Sales processes benefit from advanced analytics

Marketers have often used analytics projects over the years to gauge the public's reaction to new products or services. Taking information from sales ledgers, strategists within companies have concocted plans to keep customers interested. Analytics tools have changed, but they still have a place in the marketing orthodoxy. In fact, according to CIO, big data has made marketing analytics stronger than ever.

New possibilities
As the technology behind analytics improves, marketers have new ways to know what customers are thinking and feeling. In a few short years, the process of waiting for sales figures seems hopelessly outdated. Now, feedback is instantaneous through online social media. Unfiltered reactions, noise and all, are powerful fuel for analytics processes.

CIO identified the ways companies can change and mold their sales strategies in the age of big data. The source emphasized actions that were not available before, like predictive analytics based on constantly-updated figures. As a high-speed stream of data comes into a company, workers can instantly turn it into an accurate picture of the future, one that can underlie a strategic shift.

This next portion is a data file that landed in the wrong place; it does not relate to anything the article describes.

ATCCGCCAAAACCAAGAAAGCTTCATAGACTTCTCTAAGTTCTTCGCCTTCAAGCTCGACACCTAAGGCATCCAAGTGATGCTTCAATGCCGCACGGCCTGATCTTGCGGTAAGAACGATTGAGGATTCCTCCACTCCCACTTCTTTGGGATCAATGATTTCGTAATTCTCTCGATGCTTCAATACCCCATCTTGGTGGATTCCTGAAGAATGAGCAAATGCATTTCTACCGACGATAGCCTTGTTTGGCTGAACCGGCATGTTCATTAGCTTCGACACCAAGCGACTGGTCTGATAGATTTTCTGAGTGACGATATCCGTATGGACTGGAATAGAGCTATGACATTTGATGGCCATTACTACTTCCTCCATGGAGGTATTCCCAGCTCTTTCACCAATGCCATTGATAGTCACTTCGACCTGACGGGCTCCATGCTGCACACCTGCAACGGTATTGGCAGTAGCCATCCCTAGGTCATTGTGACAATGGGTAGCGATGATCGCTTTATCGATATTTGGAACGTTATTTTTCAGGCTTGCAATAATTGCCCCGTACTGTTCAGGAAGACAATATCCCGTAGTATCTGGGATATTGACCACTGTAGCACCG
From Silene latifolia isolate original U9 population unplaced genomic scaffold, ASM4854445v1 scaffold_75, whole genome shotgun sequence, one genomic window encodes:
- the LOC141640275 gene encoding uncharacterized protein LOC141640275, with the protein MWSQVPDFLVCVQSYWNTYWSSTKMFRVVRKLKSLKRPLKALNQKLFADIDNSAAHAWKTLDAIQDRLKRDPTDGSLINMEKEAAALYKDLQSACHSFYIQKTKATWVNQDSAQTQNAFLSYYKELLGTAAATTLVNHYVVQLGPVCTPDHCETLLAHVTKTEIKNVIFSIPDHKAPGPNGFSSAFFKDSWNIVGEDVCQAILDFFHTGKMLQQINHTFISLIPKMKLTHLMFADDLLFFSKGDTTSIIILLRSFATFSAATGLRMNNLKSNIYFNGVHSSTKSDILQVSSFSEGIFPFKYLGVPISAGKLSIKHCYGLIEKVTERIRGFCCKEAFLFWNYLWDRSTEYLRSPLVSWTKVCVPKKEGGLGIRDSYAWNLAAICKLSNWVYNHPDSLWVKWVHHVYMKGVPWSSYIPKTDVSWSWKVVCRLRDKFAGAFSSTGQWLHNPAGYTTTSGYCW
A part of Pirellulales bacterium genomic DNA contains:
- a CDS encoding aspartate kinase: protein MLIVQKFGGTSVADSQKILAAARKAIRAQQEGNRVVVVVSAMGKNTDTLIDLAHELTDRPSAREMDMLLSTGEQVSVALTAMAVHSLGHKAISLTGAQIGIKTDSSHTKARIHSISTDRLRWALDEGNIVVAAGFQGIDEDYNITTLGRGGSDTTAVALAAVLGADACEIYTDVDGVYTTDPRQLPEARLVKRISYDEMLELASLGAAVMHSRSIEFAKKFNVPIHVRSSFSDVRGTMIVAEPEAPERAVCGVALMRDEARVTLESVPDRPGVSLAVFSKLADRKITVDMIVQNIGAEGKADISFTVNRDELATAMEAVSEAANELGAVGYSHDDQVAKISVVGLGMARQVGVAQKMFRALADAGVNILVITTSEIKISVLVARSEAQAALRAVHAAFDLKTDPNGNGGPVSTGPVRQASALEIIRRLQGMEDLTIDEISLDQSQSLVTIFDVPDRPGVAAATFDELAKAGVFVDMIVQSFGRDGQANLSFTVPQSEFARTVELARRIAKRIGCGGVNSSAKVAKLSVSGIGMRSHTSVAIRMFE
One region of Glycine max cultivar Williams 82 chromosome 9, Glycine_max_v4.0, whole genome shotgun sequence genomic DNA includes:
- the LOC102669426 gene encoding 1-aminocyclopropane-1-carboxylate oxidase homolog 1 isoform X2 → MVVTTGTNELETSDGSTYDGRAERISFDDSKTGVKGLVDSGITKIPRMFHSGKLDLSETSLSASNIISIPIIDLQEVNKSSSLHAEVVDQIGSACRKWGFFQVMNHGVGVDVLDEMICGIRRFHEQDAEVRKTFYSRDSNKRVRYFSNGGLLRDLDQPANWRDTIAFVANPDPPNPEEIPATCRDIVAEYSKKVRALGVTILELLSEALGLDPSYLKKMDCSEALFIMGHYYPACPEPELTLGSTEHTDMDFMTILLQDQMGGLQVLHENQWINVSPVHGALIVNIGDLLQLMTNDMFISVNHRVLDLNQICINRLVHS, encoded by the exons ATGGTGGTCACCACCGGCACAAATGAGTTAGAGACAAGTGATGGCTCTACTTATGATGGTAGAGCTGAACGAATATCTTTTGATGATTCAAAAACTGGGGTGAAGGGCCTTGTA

The news source also suggested that companies take sentiment analysis, detecting the public mood. These advanced procedures can tell whether mentions of a brand are positive or negative and shake out the trends present in either a specific demographic or the marketplace at large. Segmenting the customer base has also changed, CIO noted, becoming more precise than ever before. Rather than a campaign targeted at a large group, a company can now send out a message tweaked to include personal offers. Big data can help define those suggestions.

Widely observed
Many market observers have remarked on big data's effectiveness as a tool for sales procedures. Businessweek contributor Steve McKee gave a specific example of a company transforming itself through new analytics. He explained that the small business in question used a big data process to correlate information from a number of sources, including website usage and marketing spending. Officials can now quickly tell what effect advertising buys are having.

McKee explained that companies may soon be able to delve into sophisticated analytics at low prices through cloud BI. With the processing power and software hosted remotely, executives can get the same powerful insights they would receive from a large-scale online system at a fraction of the cost, through not paying directly for hardware.

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